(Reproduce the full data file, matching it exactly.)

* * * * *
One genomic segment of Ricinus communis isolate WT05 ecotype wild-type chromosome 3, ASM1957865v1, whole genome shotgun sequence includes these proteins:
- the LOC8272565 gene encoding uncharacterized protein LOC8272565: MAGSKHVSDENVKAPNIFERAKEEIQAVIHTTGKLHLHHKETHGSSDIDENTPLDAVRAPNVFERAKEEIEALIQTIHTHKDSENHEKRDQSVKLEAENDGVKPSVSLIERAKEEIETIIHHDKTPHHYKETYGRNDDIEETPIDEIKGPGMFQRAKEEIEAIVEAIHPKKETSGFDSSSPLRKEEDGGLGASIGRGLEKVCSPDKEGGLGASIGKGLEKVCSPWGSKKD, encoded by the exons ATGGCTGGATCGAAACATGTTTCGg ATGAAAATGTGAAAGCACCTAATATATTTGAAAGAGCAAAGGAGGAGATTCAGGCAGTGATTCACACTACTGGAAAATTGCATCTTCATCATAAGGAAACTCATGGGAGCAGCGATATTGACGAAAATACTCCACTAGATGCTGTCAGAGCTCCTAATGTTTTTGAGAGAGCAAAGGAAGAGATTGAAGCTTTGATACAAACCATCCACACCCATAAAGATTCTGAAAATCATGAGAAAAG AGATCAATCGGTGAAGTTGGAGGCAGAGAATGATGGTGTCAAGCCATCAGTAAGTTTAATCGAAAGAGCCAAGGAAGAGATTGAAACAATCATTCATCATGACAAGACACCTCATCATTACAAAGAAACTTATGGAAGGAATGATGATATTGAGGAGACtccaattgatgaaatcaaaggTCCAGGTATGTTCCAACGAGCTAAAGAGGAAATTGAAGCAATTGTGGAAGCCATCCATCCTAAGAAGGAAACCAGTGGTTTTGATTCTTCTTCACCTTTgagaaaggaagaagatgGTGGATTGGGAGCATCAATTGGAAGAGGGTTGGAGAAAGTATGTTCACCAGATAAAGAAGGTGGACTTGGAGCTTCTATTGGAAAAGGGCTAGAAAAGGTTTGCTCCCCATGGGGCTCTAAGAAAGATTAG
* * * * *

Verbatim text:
One genomic segment of Ricinus communis isolate WT05 ecotype wild-type chromosome 3, ASM1957865v1, whole genome shotgun sequence includes these proteins:
- the LOC8272565 gene encoding uncharacterized protein LOC8272565: MAGSKHVSDENVKAPNIFERAKEEIQAVIHTTGKLHLHHKETHGSSDIDENTPLDAVRAPNVFERAKEEIEALIQTIHTHKDSENHEKRDQSVKLEAENDGVKPSVSLIERAKEEIETIIHHDKTPHHYKETYGRNDDIEETPIDEIKGPGMFQRAKEEIEAIVEAIHPKKETSGFDSSSPLRKEEDGGLGASIGRGLEKVCSPDKEGGLGASIGKGLEKVCSPWGSKKD, encoded by the exons ATGGCTGGATCGAAACATGTTTCGg ATGAAAATGTGAAAGCACCTAATATATTTGAAAGAGCAAAGGAGGAGATTCAGGCAGTGATTCACACTACTGGAAAATTGCATCTTCATCATAAGGAAACTCATGGGAGCAGCGATATTGACGAAAATACTCCACTAGATGCTGTCAGAGCTCCTAATGTTTTTGAGAGAGCAAAGGAAGAGATTGAAGCTTTGATACAAACCATCCACACCCATAAAGATTCTGAAAATCATGAGAAAAG AGATCAATCGGTGAAGTTGGAGGCAGAGAATGATGGTGTCAAGCCATCAGTAAGTTTAATCGAAAGAGCCAAGGAAGAGATTGAAACAATCATTCATCATGACAAGACACCTCATCATTACAAAGAAACTTATGGAAGGAATGATGATATTGAGGAGACtccaattgatgaaatcaaaggTCCAGGTATGTTCCAACGAGCTAAAGAGGAAATTGAAGCAATTGTGGAAGCCATCCATCCTAAGAAGGAAACCAGTGGTTTTGATTCTTCTTCACCTTTgagaaaggaagaagatgGTGGATTGGGAGCATCAATTGGAAGAGGGTTGGAGAAAGTATGTTCACCAGATAAAGAAGGTGGACTTGGAGCTTCTATTGGAAAAGGGCTAGAAAAGGTTTGCTCCCCATGGGGCTCTAAGAAAGATTAG